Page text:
The agency that inspired Efficiency NB's rebate program for homeowners is surprised to hear the program is being cancelled.
George Twigg, the director of public affairs for Energy Vermont, says the popularity of similar grant programs has been increasing in the New England states, and also in the southeast U.S.
He says there's a lot of political support for efficiency because of the pressure to provide services at a lower cost.
"Because efficiency is the least expensive source of energy, that has to be really baked into their plans for operation. So efficiency is a mandate because it starts with that mandate to keep costs at a minimum," he said.
Last week, Efficiency NB announced it is winding down its residential program due to budget cuts. The government agency was allotted $8.7 million in the provincial budget for 2014-15, down from $11.6 million this year.
As a result, homeowners will no longer be offered up to $6,000 in rebates for projects that make their homes more energy efficient, such as insulating basements and replacing drafty windows, said CEO Margaret-Ann Blaney.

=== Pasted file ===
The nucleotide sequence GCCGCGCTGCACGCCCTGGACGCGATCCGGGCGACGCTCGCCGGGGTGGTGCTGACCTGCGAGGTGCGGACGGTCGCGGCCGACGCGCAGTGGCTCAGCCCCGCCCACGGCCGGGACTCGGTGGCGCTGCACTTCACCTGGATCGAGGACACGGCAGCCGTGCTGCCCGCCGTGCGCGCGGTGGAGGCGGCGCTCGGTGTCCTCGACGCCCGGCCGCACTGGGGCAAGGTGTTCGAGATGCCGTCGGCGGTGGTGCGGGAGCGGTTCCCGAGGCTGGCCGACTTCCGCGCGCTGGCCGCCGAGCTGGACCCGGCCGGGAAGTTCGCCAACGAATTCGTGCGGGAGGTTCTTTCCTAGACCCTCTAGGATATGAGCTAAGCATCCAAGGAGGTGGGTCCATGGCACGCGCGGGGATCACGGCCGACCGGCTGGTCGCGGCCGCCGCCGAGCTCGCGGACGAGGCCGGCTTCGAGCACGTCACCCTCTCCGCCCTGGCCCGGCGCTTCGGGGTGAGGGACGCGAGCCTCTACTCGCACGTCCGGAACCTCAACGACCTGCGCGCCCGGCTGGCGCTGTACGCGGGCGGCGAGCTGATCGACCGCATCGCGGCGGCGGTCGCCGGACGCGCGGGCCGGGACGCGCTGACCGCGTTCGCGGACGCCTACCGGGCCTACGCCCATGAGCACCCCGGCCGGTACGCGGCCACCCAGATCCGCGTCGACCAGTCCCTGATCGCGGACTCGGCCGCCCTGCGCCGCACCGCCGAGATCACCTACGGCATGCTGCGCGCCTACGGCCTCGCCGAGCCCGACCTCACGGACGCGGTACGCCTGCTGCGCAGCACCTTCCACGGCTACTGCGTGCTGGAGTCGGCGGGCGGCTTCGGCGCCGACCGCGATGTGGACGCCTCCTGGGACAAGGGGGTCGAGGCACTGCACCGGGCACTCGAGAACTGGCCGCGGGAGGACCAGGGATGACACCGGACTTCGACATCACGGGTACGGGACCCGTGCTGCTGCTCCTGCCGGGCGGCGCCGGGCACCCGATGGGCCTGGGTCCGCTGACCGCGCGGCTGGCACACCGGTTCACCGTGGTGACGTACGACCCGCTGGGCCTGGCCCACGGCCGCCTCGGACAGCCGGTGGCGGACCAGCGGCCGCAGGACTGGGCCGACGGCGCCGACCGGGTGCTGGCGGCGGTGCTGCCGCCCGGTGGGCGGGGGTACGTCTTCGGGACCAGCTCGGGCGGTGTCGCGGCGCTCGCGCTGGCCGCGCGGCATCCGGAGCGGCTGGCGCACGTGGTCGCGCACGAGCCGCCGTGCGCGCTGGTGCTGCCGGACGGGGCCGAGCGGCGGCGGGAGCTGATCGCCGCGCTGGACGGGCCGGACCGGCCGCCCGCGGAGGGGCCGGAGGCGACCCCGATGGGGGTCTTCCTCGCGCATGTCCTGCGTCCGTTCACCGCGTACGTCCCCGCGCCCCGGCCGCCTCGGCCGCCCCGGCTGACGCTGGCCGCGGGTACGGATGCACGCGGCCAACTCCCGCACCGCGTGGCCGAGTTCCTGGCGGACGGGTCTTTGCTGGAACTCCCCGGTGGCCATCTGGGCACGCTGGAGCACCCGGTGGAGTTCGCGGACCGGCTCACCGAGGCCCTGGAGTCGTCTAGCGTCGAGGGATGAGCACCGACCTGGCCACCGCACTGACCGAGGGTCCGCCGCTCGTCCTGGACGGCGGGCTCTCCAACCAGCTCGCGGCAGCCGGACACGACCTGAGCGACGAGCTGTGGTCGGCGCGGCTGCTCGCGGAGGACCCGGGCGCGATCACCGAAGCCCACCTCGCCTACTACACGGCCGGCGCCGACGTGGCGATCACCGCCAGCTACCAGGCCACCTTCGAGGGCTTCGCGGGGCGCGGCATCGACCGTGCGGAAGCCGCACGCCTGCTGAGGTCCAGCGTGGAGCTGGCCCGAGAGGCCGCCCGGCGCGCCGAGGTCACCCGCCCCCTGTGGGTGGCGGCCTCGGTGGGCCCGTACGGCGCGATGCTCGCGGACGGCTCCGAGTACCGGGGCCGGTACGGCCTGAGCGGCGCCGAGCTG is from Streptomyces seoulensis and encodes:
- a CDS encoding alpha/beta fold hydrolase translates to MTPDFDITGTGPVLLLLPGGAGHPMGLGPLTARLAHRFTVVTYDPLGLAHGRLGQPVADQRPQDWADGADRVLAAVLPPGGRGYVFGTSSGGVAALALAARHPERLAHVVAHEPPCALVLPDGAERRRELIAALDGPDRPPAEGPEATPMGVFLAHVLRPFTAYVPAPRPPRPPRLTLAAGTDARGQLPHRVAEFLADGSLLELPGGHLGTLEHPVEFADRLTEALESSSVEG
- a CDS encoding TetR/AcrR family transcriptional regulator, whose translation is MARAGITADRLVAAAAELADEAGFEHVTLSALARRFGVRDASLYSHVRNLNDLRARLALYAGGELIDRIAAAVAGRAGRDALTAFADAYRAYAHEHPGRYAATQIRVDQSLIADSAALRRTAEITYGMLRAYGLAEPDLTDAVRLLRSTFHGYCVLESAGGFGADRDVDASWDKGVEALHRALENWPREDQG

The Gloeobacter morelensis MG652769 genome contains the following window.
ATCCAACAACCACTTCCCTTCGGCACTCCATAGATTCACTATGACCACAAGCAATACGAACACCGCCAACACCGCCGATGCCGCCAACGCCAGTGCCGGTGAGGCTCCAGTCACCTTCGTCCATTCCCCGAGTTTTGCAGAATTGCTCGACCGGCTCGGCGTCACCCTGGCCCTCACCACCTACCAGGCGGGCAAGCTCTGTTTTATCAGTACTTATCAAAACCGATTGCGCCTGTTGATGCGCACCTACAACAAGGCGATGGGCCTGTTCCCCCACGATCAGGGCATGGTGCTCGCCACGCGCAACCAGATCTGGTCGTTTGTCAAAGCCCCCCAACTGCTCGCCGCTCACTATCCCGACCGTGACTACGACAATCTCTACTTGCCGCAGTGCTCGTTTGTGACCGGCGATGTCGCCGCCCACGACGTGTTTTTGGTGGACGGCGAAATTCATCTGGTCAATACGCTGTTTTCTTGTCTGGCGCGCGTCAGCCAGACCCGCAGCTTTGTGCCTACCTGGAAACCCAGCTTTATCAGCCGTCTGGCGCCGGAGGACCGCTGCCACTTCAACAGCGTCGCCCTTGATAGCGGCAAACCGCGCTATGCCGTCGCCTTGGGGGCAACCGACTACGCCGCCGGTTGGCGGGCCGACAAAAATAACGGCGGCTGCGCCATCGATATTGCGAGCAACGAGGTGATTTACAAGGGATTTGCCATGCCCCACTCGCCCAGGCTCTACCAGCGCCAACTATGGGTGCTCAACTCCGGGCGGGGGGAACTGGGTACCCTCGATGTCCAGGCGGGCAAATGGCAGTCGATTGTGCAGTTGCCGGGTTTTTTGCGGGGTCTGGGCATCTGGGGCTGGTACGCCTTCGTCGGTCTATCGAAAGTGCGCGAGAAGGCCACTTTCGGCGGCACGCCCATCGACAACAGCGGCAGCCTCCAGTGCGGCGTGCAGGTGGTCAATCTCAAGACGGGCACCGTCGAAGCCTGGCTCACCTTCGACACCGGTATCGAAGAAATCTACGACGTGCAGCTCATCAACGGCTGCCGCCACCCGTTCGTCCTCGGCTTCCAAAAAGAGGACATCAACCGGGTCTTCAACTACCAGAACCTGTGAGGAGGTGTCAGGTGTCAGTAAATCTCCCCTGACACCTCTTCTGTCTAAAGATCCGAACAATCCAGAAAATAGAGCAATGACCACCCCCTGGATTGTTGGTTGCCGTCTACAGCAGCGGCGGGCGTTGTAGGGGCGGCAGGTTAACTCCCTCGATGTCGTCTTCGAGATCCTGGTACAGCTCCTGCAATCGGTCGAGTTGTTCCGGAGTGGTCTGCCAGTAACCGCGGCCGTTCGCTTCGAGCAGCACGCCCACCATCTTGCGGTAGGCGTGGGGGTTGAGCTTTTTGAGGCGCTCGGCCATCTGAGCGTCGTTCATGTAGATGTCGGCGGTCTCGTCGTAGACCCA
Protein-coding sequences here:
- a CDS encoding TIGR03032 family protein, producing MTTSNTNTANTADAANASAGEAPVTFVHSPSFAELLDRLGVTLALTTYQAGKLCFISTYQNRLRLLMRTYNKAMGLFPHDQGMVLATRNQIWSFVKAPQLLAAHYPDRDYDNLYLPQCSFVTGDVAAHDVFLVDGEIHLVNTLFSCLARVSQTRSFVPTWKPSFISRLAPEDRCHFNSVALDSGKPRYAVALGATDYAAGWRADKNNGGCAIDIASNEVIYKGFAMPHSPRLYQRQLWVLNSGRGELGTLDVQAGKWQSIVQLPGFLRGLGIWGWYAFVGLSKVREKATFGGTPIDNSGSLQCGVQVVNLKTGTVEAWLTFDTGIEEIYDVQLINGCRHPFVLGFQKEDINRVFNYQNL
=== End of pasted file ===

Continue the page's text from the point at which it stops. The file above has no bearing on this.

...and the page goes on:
Efficiency NB will cut off applications for the residential program at the end of February, she said.
NB Power will be taking over electricity conservation programs in the province.
Twigg says some states use a similar model, with utilities running their programs, but the quality varies widely.
"Some utilities are good, and have a real commitment to the success of the programs. Others are not as successful," he said.
It depends on the commitment the individual utilities make to provide a high level of service to their customers."